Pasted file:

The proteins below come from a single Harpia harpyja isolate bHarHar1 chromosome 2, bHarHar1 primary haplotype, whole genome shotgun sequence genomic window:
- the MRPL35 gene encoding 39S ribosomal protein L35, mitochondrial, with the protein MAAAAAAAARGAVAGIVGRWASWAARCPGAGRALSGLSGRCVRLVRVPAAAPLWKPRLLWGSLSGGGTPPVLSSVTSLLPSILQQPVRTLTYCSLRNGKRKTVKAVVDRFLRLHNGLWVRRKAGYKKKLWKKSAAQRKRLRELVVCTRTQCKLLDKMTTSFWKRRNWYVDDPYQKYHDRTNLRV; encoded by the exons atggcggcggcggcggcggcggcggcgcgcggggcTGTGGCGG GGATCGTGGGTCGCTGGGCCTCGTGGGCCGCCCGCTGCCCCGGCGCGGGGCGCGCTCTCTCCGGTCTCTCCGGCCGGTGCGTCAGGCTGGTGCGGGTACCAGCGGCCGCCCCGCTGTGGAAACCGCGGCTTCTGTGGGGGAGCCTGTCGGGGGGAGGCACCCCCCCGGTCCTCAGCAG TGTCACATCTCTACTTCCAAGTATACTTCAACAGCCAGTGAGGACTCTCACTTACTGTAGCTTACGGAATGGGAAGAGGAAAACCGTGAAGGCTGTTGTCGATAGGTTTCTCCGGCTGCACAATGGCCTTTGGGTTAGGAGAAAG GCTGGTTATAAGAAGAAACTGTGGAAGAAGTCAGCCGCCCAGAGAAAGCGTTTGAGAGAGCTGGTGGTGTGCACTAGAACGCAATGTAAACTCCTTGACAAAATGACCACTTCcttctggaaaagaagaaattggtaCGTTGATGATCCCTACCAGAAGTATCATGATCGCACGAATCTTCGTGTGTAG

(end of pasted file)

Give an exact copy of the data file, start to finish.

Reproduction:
The proteins below come from a single Harpia harpyja isolate bHarHar1 chromosome 2, bHarHar1 primary haplotype, whole genome shotgun sequence genomic window:
- the MRPL35 gene encoding 39S ribosomal protein L35, mitochondrial, with the protein MAAAAAAAARGAVAGIVGRWASWAARCPGAGRALSGLSGRCVRLVRVPAAAPLWKPRLLWGSLSGGGTPPVLSSVTSLLPSILQQPVRTLTYCSLRNGKRKTVKAVVDRFLRLHNGLWVRRKAGYKKKLWKKSAAQRKRLRELVVCTRTQCKLLDKMTTSFWKRRNWYVDDPYQKYHDRTNLRV; encoded by the exons atggcggcggcggcggcggcggcggcgcgcggggcTGTGGCGG GGATCGTGGGTCGCTGGGCCTCGTGGGCCGCCCGCTGCCCCGGCGCGGGGCGCGCTCTCTCCGGTCTCTCCGGCCGGTGCGTCAGGCTGGTGCGGGTACCAGCGGCCGCCCCGCTGTGGAAACCGCGGCTTCTGTGGGGGAGCCTGTCGGGGGGAGGCACCCCCCCGGTCCTCAGCAG TGTCACATCTCTACTTCCAAGTATACTTCAACAGCCAGTGAGGACTCTCACTTACTGTAGCTTACGGAATGGGAAGAGGAAAACCGTGAAGGCTGTTGTCGATAGGTTTCTCCGGCTGCACAATGGCCTTTGGGTTAGGAGAAAG GCTGGTTATAAGAAGAAACTGTGGAAGAAGTCAGCCGCCCAGAGAAAGCGTTTGAGAGAGCTGGTGGTGTGCACTAGAACGCAATGTAAACTCCTTGACAAAATGACCACTTCcttctggaaaagaagaaattggtaCGTTGATGATCCCTACCAGAAGTATCATGATCGCACGAATCTTCGTGTGTAG